Quick flashcard. Who had a longer career in motion pictures than Lillian Gish? Anyone? I can’t think of a runner up, though there is Mickey Rooney. He’s passed her with eighty years performing on screen, but that, of course, has been since she died. I think Gish held the record during her lifetime with seventy-five years active in movies, and consider this --- she played a lead in her final (1987) feature, The Whales Of August. Co-stars in One Romantic Night endured less well. Variety was harsh in its assessment of Conrad Nagel and Rod La Rocque. Recitational, voice-conscious, always-studied read the trade paper’s dismissal of Nagel, an actor so overused in early talkies as to become a one-man epidemic (and this was Nagel’s own assessment). He’d become a running joke among industry wags. I even recall Johnny Carson making a Conrad Nagel joke in the late eighties, years after the man had died. Stolid, stuffy, forever losing the girl or sacrificing her to the arms of another, Nagel still gets a raw deal in screen history books. Interviewed for a wonderful collection entitled The Real Tinsel (published in 1970 --- used copies at $1.29!), the actor lamented the fact he’d made thirty-one talking pictures within the space of two transitional years between the silent and talking eras. One night he and his wife drove all over LA in a vain effort to find one theatre not showing a Conrad Nagel movie. They finally gave the whole thing up as a bad job. Sometimes he’d work thirty-six hours straight without a break, taking time out for a necessary shave before moving to the next set-up. Juggling four pictures at once became a commonplace. It’s remarkable he was so (consistently) good amidst this undoubted state of confusion. Both Nagel and Rod La Rocque spent years in stock companies before and (in La Rocque’s case) during careers in silent film. Neither would maintain success in talkies. Once other screen voices caught up to Nagel, he’d go back to the stage and supporting parts. La Rocque’s romantic idol status gained in DeMille silents was cut short when microphones picked up a nasal drawl he couldn’t rid himself of, despite intense voice training. I couldn’t carry all that corned beef and cabbage, said the long retired star on the topic of stardom’s grind. One Romantic Night would thus come to represent everything a newly articulate cinema wanted to rid itself of.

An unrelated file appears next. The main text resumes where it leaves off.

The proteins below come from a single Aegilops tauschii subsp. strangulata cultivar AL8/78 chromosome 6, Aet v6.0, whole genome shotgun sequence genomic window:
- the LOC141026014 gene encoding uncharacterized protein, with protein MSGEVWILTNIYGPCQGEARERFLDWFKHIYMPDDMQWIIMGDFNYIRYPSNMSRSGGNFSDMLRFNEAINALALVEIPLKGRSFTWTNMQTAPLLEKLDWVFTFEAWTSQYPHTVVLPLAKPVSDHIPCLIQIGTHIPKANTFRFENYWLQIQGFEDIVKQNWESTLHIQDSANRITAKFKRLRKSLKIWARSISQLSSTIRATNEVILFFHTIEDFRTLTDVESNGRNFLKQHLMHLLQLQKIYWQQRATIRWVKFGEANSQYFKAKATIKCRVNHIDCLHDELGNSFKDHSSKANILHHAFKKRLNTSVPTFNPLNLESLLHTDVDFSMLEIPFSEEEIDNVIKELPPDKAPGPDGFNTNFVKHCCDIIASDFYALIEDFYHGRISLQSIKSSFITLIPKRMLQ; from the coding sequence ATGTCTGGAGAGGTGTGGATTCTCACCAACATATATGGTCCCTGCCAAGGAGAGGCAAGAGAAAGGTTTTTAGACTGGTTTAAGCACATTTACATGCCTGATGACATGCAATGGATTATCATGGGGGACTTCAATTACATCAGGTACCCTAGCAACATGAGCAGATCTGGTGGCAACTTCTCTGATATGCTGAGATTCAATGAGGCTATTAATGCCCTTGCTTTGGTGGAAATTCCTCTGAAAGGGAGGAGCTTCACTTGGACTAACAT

The worst shellacking from a flop like this would be borne by exhibitors. Despite the low cost of paper (and here’s the order form for One Romantic Night), depression-era showmen had to be very careful how much they spent on advertising. Going overboard with posters and accessories could wipe out what little profit you might realize for the week. Pressbooks encouraged heavy promotion. Cover every window and billboard in town, they’d say, but pay us on delivery. Note the staggering choice of materials for One Romantic Night. Metropolitan and circuit houses could routinely buy this stuff and canvas the town with it. For a small-town independent, heavy promotion for a single attraction meant gambling the mortgage, but since pictures in pre-TV saturation days were largely advertised at the local level, you had to generate eye appeal for pedestrians on your street. Warnings from neighboring towns as to dogs on the loose saved many an exhibitor from beatings he’d otherwise get on pictures like One Romantic Night, but in the end, you had to rely on instinct. Patrons looked to a showman’s word as to whether a picture was any good. You’d not stay in business long betraying that trust. Exhibitors writing in to trade magazines complained loudly and often of how they’d been snookered on a promised "special’ by distributor salesmen. Seasoned theatre men ignored much of what was suggested and/or promised in pressbooks and product annuals. Art such as that shown here of an exhibitor beaming as throngs enter his venue to see One Romantic Night provoked knowing laughter from showmen in the business long enough to know better. Never-ending shell games played by producers and distributors would lead to anti-trust complaints and the end of studio oligopolies. Such actions and changes they brought would begin with small and independent exhibitors.